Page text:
Listed 2 sub titles with search on: Archaeological sites for wider area of: "PELLA Town GIANNITSA" .
PELLA (Ancient city) GIANNITSA
At the beginning of the 4th century BC the capital of the Macedonian kingdom was transferred to Pella, on the shores of Lake Loudias, which communicated with the Thermaic Gulf. Easy access across the open plain contributed to the city's development. Intellectual and artistic personalities from southern Greece flocked to the Macedonian court in a period of administrative and military reforms.
Under Philip II and Alexander III Pella became a metropolis with an impressive complex of palaces and luxurious private houses. The city was gradually cut off from the sea due to the silting of the rivers Axios, Haliakmon and Loudias, and was extended and reorganized by Cassander. Laid out according to the Hippodameian system, Pella had strong brick walls, a sophisticated water supply and sewer system, broad paved streets leading to the port, and a central 'agora' with workshops producing and shops selling pottery, figurines, metal objects and foodstuffs. At the city's sanctuaries Athena Alkidemos, Poseidon, Herakles, Aphrodite, Demeter and other deities were worshipped.
Although the city was pillaged by the Romans, it did not cease to exist until the 1st century BC, when it was destroyed, probably by an earthquake. In 30 AD the Roman colony of Pella ('Colonia Pellensis') was founded west of the city, at the site of present-day Nea Pella.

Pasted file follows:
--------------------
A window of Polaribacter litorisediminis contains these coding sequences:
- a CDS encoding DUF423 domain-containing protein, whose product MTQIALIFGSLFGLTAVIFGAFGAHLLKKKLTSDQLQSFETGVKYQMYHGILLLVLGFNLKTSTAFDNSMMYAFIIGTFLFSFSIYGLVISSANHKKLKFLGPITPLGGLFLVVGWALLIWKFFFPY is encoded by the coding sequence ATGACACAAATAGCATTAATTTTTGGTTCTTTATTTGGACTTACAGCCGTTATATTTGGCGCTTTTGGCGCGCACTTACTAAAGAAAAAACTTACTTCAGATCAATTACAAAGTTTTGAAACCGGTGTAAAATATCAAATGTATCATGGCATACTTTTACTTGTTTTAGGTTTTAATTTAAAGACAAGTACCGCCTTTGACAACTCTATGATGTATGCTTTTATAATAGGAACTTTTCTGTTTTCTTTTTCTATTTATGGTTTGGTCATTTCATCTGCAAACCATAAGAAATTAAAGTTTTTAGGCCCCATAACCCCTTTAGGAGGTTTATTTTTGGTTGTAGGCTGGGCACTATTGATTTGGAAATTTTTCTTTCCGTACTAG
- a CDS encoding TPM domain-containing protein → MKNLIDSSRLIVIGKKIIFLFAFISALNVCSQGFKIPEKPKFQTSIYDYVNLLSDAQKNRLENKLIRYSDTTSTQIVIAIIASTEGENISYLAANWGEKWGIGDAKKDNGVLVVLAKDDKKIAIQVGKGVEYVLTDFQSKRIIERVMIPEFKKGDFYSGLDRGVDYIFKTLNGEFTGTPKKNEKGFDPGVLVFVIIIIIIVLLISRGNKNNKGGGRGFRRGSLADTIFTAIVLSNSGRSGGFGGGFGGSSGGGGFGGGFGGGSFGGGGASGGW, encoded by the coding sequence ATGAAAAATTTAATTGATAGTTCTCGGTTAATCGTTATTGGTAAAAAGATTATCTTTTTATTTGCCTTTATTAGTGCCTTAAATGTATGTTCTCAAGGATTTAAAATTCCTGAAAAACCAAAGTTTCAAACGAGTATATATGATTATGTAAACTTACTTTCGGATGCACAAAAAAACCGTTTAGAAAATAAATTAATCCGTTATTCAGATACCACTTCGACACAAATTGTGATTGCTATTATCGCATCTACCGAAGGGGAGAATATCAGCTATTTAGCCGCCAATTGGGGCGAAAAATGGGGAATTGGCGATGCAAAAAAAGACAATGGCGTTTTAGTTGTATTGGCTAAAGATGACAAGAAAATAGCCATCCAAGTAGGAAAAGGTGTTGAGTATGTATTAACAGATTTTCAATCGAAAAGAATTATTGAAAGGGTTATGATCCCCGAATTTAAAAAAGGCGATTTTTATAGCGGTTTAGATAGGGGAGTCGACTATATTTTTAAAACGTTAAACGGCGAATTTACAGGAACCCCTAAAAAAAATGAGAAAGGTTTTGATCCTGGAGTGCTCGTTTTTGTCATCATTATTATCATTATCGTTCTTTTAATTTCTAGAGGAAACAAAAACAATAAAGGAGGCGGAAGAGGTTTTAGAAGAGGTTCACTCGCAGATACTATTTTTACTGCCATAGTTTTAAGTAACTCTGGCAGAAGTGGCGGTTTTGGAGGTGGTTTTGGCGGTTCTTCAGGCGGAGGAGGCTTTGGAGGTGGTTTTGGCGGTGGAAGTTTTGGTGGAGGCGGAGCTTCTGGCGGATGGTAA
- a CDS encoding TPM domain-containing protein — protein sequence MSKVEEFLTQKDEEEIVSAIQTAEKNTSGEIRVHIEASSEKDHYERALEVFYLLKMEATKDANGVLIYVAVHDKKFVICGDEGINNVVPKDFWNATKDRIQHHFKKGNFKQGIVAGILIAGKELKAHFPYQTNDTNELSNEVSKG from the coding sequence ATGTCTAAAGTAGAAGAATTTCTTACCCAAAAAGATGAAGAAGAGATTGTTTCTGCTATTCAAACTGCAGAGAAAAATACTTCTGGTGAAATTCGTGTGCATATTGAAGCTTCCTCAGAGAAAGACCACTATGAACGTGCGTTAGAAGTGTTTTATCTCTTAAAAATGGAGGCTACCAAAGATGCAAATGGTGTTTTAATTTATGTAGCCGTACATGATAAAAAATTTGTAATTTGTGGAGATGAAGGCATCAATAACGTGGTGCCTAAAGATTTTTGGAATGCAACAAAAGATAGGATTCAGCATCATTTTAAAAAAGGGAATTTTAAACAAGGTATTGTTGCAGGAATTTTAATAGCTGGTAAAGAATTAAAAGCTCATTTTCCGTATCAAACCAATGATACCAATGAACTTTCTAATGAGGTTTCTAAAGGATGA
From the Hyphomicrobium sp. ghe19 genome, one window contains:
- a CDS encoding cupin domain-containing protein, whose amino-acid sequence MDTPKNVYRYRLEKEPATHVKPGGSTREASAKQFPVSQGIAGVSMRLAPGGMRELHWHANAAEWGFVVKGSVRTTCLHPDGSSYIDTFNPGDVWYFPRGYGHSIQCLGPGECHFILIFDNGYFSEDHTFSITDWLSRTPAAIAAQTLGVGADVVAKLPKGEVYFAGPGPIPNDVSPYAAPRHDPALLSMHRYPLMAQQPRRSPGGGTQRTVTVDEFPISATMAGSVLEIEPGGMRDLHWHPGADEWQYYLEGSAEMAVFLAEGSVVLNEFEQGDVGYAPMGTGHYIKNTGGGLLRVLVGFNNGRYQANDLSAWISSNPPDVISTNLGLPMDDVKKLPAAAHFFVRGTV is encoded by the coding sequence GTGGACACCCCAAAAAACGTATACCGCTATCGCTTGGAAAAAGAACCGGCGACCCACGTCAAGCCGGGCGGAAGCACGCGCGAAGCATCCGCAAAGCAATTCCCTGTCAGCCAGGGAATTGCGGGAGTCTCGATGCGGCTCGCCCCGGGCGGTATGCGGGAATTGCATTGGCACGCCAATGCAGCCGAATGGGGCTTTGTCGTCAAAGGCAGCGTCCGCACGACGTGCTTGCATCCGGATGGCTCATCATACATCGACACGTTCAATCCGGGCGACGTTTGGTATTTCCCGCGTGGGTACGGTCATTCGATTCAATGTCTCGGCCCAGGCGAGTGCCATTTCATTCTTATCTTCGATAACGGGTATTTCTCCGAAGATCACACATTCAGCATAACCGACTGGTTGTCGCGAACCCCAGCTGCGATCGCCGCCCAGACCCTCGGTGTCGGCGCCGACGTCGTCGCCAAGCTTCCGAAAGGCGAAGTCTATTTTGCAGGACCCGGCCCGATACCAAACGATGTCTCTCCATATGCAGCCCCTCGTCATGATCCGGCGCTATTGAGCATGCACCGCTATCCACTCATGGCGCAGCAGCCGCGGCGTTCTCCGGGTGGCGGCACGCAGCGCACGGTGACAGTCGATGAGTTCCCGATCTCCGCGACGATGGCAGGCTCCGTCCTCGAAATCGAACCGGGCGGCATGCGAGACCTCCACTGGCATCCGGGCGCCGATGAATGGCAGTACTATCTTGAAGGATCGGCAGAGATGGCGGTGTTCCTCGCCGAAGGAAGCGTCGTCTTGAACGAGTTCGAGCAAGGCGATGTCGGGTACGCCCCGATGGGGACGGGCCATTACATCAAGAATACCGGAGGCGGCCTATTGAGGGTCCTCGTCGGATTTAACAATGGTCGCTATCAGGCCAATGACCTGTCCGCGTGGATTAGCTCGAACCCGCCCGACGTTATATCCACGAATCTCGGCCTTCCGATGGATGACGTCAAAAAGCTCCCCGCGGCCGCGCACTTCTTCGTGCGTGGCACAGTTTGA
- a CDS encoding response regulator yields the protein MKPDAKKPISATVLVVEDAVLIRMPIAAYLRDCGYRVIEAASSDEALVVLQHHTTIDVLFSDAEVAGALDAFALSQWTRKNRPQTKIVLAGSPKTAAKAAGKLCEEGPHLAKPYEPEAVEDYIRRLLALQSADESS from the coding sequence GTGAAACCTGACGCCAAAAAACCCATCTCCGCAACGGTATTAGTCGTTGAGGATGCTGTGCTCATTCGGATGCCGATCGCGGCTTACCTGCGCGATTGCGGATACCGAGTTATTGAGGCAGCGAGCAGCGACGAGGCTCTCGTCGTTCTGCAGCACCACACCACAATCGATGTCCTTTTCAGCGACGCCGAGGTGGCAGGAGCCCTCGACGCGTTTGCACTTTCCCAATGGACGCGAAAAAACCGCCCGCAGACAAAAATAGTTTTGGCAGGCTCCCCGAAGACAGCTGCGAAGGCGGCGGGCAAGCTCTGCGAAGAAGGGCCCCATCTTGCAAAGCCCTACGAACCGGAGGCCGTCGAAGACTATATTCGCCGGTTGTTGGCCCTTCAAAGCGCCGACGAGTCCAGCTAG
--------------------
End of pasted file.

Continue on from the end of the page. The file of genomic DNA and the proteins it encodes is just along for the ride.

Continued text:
Type: Fortified city
Summary: Capital city of Macedonia and birthplace of Philip II and Alexander the Great.
Pella is located on low hills at the edge of swampy ground which was formerly a lagoon navigable to the Thermaic Gulf. Within the ca. 3.5 square km city, which was laid out on the Hippodamian grid system, are the royal palace, civic and religious buildings, and the luxurious houses of Macedonian officials. The main finds thus far are a number of large Macedonian houses with peristyle courts and rich mosaics.
Pella was founded ca. 400 B.C. as the new capital of Macedonia by King Archelaus. The city was the birthplace of Philip II and Alexander the Great and it grew in size and prestige at a pace with the Hellenistic Empire. The city reached its peak in political and artistic influence at ca. 274-239 B.C. With the defeat of the last king of Macedonia in 168 B.C. Pella lost importance and was overshadowed by the growing city of Thessalonica on the coast.
Trial excavations by G. Oikonomos in 1912. Major excavations by P. Petsas and C. Makaronas in 1957-1964, continued in 1970.
Donald R. Keller, ed.
This text is cited Oct 2002 from The Perseus Project URL below, which contains 64 image(s), bibliography & interesting hyperlinks.
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